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Filter Strategy

Filter strategies define how the ETL process identifies new rows in the source database to be pulled over to the target.

ETLs move data from a source to a destination. The filter strategy is how the ETL process identifies new rows in the source database. Filter strategies use a designated field on the destination table to be compared to the source and only pulls over new rows based on that field. There are three options:

  • SelectAllFilterStrategy: Get all data rows from the source, applying no filter.
  • ModifiedSinceFilterStrategy: Select the latest changes to the source table. Uses a date/timestamp column (specified by timeStampColumnName) to identify the new/updated records since the last ETL job run. Rows changed since the last run will be selected. This is the most commonly used filter strategy.
  • RunFilterStrategy: Check a specified column, typically an increasing integer column (e.g. Run ID), against a given or stored value. For instance, any rows with a higher value than when the ETL process was last run are transformed. Often used for relational data, multi-staged transfer pipelines, or when an earlier upstream process is writing a batch of parent-child data to the source. Useful when child records must be transferred at the same time as the parent records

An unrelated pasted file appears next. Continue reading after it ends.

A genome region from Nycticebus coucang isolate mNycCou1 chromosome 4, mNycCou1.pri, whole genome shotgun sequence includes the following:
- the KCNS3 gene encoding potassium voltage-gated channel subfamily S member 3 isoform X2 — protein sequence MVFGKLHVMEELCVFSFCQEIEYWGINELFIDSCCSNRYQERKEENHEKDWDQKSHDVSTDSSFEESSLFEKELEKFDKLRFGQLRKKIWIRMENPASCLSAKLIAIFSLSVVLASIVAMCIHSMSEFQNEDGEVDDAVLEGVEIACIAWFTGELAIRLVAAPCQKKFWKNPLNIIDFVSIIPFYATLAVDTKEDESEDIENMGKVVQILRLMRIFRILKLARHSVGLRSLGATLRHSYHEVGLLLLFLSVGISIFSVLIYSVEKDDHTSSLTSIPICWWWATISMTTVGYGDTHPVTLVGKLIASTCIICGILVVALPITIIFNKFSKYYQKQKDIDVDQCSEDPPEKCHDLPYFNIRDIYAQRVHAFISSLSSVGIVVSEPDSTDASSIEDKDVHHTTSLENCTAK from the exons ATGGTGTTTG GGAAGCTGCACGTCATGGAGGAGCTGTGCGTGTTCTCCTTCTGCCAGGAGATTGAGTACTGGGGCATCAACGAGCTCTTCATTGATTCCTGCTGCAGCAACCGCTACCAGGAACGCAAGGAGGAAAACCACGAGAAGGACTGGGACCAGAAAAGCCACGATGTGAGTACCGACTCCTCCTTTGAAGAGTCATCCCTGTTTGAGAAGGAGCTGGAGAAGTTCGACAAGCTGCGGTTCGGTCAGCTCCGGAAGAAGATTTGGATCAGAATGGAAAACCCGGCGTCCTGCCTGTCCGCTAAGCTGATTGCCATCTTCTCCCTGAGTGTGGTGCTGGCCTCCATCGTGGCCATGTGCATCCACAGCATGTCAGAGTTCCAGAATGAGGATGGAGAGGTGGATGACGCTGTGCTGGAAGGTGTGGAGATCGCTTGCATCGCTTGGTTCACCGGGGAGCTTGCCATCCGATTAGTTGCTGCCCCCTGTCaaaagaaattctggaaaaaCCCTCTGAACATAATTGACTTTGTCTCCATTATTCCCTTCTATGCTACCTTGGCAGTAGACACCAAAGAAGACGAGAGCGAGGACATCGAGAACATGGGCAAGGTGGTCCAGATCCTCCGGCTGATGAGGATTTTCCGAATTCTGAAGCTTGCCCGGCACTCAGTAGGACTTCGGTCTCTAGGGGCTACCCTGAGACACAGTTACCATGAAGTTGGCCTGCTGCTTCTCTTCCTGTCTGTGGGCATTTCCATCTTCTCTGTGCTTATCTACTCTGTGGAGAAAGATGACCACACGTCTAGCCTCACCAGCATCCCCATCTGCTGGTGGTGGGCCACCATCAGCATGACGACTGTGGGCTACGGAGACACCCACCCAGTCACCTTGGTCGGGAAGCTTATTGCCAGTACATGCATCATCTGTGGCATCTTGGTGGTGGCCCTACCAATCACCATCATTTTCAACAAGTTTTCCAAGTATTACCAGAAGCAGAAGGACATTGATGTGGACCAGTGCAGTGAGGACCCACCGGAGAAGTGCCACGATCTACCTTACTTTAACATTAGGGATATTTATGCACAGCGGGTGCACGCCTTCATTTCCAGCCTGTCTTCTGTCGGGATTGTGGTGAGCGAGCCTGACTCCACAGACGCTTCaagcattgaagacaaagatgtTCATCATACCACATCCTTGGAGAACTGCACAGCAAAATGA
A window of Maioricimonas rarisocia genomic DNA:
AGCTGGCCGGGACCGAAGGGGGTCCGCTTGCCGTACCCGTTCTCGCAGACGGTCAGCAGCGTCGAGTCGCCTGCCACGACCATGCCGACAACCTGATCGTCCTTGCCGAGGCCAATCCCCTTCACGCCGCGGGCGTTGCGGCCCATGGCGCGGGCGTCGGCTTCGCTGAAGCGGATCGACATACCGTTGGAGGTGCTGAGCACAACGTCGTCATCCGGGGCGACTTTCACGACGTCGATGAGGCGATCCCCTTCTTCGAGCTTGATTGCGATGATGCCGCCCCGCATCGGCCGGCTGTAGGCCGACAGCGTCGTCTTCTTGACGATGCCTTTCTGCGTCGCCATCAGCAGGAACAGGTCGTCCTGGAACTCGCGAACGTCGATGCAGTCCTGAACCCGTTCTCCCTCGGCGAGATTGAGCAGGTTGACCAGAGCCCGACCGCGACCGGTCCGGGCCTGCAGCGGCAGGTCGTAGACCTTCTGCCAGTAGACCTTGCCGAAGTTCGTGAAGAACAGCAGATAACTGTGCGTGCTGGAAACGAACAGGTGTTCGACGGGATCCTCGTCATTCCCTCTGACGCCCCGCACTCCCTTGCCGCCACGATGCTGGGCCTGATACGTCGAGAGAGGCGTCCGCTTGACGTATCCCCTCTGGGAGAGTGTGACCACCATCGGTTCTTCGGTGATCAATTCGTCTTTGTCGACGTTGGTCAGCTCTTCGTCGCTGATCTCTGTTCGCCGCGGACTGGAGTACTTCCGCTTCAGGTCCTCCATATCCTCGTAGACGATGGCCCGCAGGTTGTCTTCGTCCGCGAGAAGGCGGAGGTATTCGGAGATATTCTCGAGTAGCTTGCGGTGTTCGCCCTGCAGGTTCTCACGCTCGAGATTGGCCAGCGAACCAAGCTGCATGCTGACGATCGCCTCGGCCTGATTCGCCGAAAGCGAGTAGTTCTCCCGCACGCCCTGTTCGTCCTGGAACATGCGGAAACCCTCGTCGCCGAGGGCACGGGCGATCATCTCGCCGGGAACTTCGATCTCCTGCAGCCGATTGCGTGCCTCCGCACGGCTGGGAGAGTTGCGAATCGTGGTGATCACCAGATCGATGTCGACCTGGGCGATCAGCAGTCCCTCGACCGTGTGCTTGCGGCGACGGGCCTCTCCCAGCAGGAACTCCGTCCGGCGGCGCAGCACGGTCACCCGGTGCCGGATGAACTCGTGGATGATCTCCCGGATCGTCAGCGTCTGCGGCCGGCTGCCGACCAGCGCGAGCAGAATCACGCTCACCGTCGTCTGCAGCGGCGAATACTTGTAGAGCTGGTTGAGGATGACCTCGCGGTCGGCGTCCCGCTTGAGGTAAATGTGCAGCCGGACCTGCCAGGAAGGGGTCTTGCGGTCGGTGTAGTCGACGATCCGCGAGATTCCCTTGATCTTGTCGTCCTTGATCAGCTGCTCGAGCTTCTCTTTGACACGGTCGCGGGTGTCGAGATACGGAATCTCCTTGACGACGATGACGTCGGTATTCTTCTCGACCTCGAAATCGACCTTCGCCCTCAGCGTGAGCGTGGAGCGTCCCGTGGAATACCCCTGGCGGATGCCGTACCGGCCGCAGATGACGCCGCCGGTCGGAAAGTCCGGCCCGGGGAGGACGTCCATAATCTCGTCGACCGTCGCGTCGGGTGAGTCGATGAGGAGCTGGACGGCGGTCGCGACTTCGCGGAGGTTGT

For example, the strategy below says to check for updated data by consulting the "Date" field.

<incrementalFilter className="ModifiedSinceFilterStrategy" timestampColumnName="Date" />

Incremental Deletion of Target Rows

When incrementally deleting rows based on a selective filter strategy, use the element deletedRowsSource to correctly track the filtered values for deletion independently of the main query. Even if there are no new rows in the source query, any new records in the "deletedRowsSource" will still be found and deleted from the target. Using this method, the non-deleted rows will keep their row ids, maintaining any links to other objects in the target table.

Target Options

When the data is loaded into the destination database, there are three options for handling cases when the source query returns key values that already exist in the destination:

  • Append: The default value. Appends new rows to the end of the existing table. Fails on duplicate primary key values.
  • Merge: Merges data into the destination table. Matches primary key values to determine insert or update. Target tables must have a primary key. Not supported for tables with auto-incrementing integer keys.
  • Truncate: Deletes the contents of the destination table before inserting the selected data.
For example:

<destination schemaName="vehicle" queryName="targetQuery" targetOption="merge" />

File Targets

An ETL process can load data to a file, such as a comma separated file (CSV), instead of loading data into a database table. For example, the following ETL configuration element directs outputs to a tab separated file named "report.tsv". rowDelimiter and columnDelimiter are optional, if omitted you get a standard TSV file.

<destination type="file" dir="etlOut" fileBaseName="report" fileExtension="tsv" />

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